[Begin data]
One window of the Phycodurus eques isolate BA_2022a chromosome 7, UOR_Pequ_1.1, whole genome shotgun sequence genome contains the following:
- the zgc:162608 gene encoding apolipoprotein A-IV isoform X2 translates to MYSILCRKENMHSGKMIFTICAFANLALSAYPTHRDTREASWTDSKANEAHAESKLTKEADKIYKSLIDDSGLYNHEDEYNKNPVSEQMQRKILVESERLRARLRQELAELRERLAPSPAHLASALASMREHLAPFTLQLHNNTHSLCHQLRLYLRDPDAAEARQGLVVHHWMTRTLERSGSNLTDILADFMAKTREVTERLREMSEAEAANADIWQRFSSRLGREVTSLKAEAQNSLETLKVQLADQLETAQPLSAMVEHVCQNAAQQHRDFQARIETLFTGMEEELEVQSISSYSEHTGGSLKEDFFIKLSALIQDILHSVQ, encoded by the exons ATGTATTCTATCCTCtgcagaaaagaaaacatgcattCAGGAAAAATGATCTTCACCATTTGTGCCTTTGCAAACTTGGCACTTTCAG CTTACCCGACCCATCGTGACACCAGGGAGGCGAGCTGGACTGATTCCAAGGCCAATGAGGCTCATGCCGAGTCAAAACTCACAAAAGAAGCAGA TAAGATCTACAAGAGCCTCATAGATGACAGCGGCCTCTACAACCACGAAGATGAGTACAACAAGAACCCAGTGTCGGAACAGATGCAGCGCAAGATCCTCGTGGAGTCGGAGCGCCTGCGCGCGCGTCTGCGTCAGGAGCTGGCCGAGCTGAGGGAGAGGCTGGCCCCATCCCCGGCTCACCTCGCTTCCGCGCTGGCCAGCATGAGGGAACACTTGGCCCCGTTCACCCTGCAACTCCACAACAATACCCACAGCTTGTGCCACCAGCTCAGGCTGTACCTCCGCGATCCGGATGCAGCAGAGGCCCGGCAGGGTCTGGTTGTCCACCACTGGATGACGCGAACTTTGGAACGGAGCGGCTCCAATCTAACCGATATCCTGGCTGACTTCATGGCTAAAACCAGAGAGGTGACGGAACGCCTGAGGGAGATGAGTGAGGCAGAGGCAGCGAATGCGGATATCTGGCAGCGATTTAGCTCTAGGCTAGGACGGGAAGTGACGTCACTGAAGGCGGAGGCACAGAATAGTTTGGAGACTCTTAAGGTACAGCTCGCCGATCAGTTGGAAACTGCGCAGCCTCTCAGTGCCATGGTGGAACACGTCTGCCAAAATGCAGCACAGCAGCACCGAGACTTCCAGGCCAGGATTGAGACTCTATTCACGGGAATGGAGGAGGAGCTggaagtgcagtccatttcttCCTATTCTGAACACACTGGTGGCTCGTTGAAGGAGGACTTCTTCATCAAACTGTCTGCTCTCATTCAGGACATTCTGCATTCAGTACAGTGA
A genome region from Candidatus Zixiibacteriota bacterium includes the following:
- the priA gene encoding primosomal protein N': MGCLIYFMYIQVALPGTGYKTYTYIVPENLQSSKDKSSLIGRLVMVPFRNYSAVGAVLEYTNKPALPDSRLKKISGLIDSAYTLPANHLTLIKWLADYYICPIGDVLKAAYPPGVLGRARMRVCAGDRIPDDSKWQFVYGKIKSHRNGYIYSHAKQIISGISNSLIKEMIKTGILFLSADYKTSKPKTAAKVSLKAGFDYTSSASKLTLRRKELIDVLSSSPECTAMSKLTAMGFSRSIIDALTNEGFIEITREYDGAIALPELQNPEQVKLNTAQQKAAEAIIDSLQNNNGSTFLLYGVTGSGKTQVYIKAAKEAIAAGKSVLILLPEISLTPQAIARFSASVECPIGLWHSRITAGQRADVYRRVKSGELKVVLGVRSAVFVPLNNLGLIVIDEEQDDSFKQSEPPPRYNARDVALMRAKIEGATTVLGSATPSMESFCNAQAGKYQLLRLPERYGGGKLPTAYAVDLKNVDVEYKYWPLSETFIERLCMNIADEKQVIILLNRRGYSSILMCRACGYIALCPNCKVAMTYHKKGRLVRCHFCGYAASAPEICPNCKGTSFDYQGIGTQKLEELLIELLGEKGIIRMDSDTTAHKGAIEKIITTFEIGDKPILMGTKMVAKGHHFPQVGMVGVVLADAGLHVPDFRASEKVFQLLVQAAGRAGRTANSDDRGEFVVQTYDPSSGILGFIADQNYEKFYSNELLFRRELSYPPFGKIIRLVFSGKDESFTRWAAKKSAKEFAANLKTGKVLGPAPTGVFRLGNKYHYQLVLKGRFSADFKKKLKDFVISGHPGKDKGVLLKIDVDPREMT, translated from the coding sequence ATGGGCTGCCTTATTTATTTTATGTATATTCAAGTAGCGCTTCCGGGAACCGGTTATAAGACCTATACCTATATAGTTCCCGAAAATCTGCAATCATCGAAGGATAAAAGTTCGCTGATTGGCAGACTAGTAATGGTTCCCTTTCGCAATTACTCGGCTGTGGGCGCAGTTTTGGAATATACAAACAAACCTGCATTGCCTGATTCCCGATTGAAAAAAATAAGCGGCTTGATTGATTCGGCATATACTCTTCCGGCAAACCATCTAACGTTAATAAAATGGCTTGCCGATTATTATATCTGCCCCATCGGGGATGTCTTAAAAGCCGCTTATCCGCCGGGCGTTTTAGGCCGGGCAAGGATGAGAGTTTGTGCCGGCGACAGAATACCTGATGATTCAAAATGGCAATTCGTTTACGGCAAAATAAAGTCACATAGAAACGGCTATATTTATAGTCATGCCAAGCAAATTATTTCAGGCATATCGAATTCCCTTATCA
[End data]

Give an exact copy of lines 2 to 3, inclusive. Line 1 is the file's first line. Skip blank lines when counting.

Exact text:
- the zgc:162608 gene encoding apolipoprotein A-IV isoform X2 translates to MYSILCRKENMHSGKMIFTICAFANLALSAYPTHRDTREASWTDSKANEAHAESKLTKEADKIYKSLIDDSGLYNHEDEYNKNPVSEQMQRKILVESERLRARLRQELAELRERLAPSPAHLASALASMREHLAPFTLQLHNNTHSLCHQLRLYLRDPDAAEARQGLVVHHWMTRTLERSGSNLTDILADFMAKTREVTERLREMSEAEAANADIWQRFSSRLGREVTSLKAEAQNSLETLKVQLADQLETAQPLSAMVEHVCQNAAQQHRDFQARIETLFTGMEEELEVQSISSYSEHTGGSLKEDFFIKLSALIQDILHSVQ, encoded by the exons ATGTATTCTATCCTCtgcagaaaagaaaacatgcattCAGGAAAAATGATCTTCACCATTTGTGCCTTTGCAAACTTGGCACTTTCAG CTTACCCGACCCATCGTGACACCAGGGAGGCGAGCTGGACTGATTCCAAGGCCAATGAGGCTCATGCCGAGTCAAAACTCACAAAAGAAGCAGA TAAGATCTACAAGAGCCTCATAGATGACAGCGGCCTCTACAACCACGAAGATGAGTACAACAAGAACCCAGTGTCGGAACAGATGCAGCGCAAGATCCTCGTGGAGTCGGAGCGCCTGCGCGCGCGTCTGCGTCAGGAGCTGGCCGAGCTGAGGGAGAGGCTGGCCCCATCCCCGGCTCACCTCGCTTCCGCGCTGGCCAGCATGAGGGAACACTTGGCCCCGTTCACCCTGCAACTCCACAACAATACCCACAGCTTGTGCCACCAGCTCAGGCTGTACCTCCGCGATCCGGATGCAGCAGAGGCCCGGCAGGGTCTGGTTGTCCACCACTGGATGACGCGAACTTTGGAACGGAGCGGCTCCAATCTAACCGATATCCTGGCTGACTTCATGGCTAAAACCAGAGAGGTGACGGAACGCCTGAGGGAGATGAGTGAGGCAGAGGCAGCGAATGCGGATATCTGGCAGCGATTTAGCTCTAGGCTAGGACGGGAAGTGACGTCACTGAAGGCGGAGGCACAGAATAGTTTGGAGACTCTTAAGGTACAGCTCGCCGATCAGTTGGAAACTGCGCAGCCTCTCAGTGCCATGGTGGAACACGTCTGCCAAAATGCAGCACAGCAGCACCGAGACTTCCAGGCCAGGATTGAGACTCTATTCACGGGAATGGAGGAGGAGCTggaagtgcagtccatttcttCCTATTCTGAACACACTGGTGGCTCGTTGAAGGAGGACTTCTTCATCAAACTGTCTGCTCTCATTCAGGACATTCTGCATTCAGTACAGTGA
A genome region from Candidatus Zixiibacteriota bacterium includes the following: